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Otkrytiye Arena, Moscow Spartak v Lokomotiv, Sunday Oct 18/1330 local time
Spartak Moscow were for a long time the biggest and strongest side in the Russian domestic game.
Spartak’s fan base stretches far beyond Moscow, thanks to loyalties dating back to Soviet times when the club’s connections with the trades union movement earned a reputation as the people’s team, up against the military of CSKA, the secret police of Dynamo and assorted factory teams.
For most of this illustrious history, Spartak have been homeless. In recent times, they took up a tenancy at the national stadium of the Luzhniki, but that all changed when Sepp Blatter opened his envelope and announced that Russia would host the 2018 World Cup. Suddenly the plans for a Spartak stadium on the old Tishino Aerodrome site, proposals that had lain neglected for years, were dusted down as a matter of urgency.
Less than four years later, Spartak hosted Red Star Belgrade in a friendly to inaugurate their new home and in September 2014, the Red-and-Whites eased past Torpedo in the first competitive fixture at the Otkrytiye Arena.
Now Spartak are looking to recapture the glory days.
Above the main entrance, imaginatively displayed within a vintage TV set, is a striking black-and-white image of a classic Spartak line-up, a broad white band proudly spread over players’ chests. For almost the entire post-Stalin era, presiding over them was the remarkable figure of Nikolai Starostin.
The eldest of four footballing brothers, Starostin was a member of the Moscow Sport Circle formed shortly after the Revolution. He arranged for this burgeoning club to gain sponsorship from the food workers’ union. With Starostin as the driving force on and off the pitch, and his three brothers in the team, this club became Spartak shortly before the formation of the Soviet league in 1936.
Wresting the title the following year from Dynamo, headed by Secret Police chief Lavrenty Beria, Starostin’s Spartak instigated a bitter rivalry that saw he and his brothers sent to the notorious Lubyanka prison, then into exile in Siberia.
After Stalin’s death, Starostin moved back to his beloved Spartak as president. Now openly revered as the people’s team, with players such as Igor Netto, Spartak began winning silverware again. In 1977, still president, Starostin brought in Konstantin Beskov as coach and instigated a new era at the club.
Beskov brought in players such as goalkeeper Rinat Dasayev, and defender and captain Oleg Romantsev. Winning the title in 1979, Romantsev later followed wily old Starostin’s advice to become a coach.
With goals from Sergei Rodionov and Valery Schmarov, Romantsev immediately led Spartak to the title in 1989. Then, backed by Gazprom, the club dominated the domestic game in the post-Communist era, winning every title but one in ten years. With midfielders Andrei Tikhonov and Yegor Titov, Spartak made impressive runs in Europe, including three semi-final appearances – but the sales of Viktor Onopko and Valery Karpin did the club few favours on the pitch.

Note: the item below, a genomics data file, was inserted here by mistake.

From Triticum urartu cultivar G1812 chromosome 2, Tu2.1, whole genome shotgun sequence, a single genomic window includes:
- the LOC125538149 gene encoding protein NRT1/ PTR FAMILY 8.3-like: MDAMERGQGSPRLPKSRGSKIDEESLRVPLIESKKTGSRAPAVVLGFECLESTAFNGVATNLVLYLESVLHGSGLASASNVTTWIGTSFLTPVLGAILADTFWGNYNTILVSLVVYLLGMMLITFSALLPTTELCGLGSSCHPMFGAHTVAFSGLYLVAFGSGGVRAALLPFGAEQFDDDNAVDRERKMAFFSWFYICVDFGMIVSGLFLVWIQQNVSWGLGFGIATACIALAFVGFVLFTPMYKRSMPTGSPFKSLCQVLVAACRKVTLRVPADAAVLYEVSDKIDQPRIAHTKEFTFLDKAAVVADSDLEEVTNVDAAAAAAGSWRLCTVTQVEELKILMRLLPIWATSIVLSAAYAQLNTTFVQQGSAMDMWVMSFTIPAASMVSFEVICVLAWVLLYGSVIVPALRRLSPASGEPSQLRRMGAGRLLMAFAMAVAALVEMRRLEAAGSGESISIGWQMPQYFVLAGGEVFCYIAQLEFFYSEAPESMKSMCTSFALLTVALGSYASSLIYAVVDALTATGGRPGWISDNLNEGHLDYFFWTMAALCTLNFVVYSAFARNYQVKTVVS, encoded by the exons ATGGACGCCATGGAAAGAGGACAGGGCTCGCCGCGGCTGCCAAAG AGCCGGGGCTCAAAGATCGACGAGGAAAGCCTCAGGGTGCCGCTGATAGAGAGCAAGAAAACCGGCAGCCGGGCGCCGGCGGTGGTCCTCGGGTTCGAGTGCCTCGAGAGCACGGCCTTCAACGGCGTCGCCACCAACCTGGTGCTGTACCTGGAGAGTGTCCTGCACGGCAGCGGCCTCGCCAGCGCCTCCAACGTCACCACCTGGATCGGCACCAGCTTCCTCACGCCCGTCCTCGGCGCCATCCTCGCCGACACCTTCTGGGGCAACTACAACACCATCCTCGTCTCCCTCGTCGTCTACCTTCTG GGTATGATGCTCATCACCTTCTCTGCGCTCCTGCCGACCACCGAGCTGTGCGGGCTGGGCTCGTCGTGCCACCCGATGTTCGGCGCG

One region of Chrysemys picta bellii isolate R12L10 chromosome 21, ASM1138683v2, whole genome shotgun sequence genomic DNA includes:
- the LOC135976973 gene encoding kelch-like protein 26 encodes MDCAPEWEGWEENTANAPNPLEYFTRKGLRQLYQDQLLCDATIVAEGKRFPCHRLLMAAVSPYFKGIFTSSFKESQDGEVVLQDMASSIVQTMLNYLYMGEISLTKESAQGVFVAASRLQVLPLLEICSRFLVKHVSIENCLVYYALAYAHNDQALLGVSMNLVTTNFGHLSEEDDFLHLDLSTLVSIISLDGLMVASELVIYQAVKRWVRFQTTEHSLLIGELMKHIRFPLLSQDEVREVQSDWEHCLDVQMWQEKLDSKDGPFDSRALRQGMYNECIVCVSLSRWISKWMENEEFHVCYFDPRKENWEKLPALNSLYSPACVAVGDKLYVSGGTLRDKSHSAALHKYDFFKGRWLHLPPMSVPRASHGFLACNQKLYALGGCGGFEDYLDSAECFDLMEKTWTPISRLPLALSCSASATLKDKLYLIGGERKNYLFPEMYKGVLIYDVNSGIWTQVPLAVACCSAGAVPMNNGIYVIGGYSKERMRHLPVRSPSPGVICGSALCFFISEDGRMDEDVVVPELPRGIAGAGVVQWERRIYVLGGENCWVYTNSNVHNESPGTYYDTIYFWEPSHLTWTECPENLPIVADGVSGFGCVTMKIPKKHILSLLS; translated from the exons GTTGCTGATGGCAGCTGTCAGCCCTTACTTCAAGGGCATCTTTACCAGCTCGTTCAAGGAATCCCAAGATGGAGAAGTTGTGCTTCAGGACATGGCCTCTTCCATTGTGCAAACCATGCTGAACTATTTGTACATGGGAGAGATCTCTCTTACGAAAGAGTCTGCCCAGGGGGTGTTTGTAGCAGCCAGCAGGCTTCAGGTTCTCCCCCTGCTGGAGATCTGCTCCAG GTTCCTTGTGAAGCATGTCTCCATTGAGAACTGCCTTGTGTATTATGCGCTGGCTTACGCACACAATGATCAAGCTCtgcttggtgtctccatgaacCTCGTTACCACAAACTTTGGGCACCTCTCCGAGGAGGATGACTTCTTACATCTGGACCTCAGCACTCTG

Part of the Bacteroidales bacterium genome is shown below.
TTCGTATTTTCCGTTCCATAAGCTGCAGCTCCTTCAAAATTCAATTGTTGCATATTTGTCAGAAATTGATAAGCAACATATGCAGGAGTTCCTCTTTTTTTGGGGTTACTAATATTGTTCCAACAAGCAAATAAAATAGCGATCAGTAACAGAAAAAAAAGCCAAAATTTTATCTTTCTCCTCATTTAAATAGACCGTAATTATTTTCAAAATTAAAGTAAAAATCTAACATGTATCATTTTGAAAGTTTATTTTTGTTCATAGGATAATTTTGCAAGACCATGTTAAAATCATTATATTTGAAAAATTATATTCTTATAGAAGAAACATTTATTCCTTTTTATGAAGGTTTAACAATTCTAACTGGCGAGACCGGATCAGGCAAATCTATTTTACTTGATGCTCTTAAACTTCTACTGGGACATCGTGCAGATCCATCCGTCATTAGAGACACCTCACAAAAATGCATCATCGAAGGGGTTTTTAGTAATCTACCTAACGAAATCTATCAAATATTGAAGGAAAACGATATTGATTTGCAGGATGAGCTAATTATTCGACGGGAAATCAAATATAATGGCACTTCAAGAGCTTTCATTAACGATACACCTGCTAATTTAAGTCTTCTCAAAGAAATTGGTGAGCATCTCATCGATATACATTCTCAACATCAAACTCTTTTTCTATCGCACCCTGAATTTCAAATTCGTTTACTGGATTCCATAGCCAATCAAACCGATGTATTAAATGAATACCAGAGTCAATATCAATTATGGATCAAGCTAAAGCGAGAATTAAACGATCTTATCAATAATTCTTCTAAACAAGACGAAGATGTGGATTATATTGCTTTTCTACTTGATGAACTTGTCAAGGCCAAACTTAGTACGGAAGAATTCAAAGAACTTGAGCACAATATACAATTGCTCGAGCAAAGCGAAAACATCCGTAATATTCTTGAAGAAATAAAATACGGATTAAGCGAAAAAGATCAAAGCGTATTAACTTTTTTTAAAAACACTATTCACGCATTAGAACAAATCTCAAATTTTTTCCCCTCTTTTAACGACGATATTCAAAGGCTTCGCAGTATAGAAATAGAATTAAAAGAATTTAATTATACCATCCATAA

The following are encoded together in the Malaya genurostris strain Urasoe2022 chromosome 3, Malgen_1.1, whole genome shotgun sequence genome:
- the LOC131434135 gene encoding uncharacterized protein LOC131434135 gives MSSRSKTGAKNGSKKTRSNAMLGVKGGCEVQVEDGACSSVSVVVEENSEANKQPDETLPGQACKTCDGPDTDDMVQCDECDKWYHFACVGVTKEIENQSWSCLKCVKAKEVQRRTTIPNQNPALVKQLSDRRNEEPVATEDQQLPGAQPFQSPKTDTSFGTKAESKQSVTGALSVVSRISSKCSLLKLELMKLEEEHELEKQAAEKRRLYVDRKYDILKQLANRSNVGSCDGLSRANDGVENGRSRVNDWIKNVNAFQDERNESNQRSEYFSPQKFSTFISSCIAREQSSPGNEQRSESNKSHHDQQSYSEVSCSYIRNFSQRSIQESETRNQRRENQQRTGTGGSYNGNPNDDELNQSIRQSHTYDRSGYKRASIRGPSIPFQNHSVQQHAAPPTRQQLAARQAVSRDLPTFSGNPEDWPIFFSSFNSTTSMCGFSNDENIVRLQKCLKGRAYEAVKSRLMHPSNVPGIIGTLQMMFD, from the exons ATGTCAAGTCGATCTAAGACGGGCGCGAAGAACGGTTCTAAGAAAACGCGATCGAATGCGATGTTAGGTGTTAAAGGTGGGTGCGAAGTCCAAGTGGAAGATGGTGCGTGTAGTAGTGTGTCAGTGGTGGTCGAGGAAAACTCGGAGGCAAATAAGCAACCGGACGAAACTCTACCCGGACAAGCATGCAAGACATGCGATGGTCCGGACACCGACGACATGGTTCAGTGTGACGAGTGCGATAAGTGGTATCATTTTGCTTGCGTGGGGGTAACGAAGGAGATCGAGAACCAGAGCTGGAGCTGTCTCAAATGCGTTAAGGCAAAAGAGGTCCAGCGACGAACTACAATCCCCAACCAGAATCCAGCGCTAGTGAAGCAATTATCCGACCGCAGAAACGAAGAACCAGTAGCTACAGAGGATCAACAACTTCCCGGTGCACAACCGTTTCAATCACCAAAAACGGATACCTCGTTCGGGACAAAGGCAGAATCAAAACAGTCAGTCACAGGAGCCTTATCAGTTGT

As for the stadium, since opening this 44,000-seater venue, the club has struggled to fill it. Owner Leonid Fedun even claimed that kick-off times are being deliberately chosen to make it hard for fans to attend the games. Other criticisms include the arrangements for VIP facilities – rather than set up a tier running all round the stadium, the executive facilities take up the whole of one side, which can put a dampener on the atmosphere.
Another snag is that the ground is in the middle of nowhere, served by a single, crowded metro line.
That said, the new stadium something of a new departure for Russian football – a purpose-built, large arena that meets the current requirements of top-level sport. Sightlines are good and the concourse areas are more attractive than most. And, unlike most of the other proposed 2018 venues – and the much-delayed new stadiums for Dynamo and CSKA in Moscow – it is at least open for business and hosting games of football.
The stadium is composed of four stands. Home north end B and south end D are behind the goals, C is along one sideline and, opposite, the main A stand is for press and VIPs. Only press and VIPs, in fact, a much-criticised measure.
On the ground
The Otkrytiye Arena is served by a single, purpose-built and suitably decorated metro station, Spartak. It’s on one of the most crowded lines in the city. With no attractions to slow the crowd’s mass departure after the game, not even an accessible club shop, there’s an uncomfortable surge of people squeezing into metro trains after the final whistle.
The station is on purple line 7, six stops from Krasnopresnenskaya, a hub on the circle line.
Tickets are first sold online to members, then to the general public, before being made available over the counter five days before the match.
If you’d rather not trek all the way to the outlet (daily 11am-8pm) at the stadium, then the club also distributes through the Fratriy shop at Krasnoprudnaya ulitsa 7-9 near Komsomolskaya metro.
You can also try at the club store listed below.
Behind the goals (B and D), prices are set at 700r, rising to 1,000-2,200r in stand C on the sideline.
The main Red-White Store is at the stadium behind stand A, open 11am-8pm daily but closed to non-VIP ticket holders on match days.
In town, there’s an official outlet at ulitsa Krasnaya Presnya 21 (10am-9pm Mon-Sat).
All the main food-and-drink outlets – the Food Court, the Gold and Silver restaurants – are behind Stand A and thus off-limits to everyone except VIPs and press. For the proletariat there are New Yorker hot dogs available on the concourses and the promise of Trekhgornoye (‘Three Hills’) beer. Sadly, licensing restrictions mean that only the alcohol-free brand is available.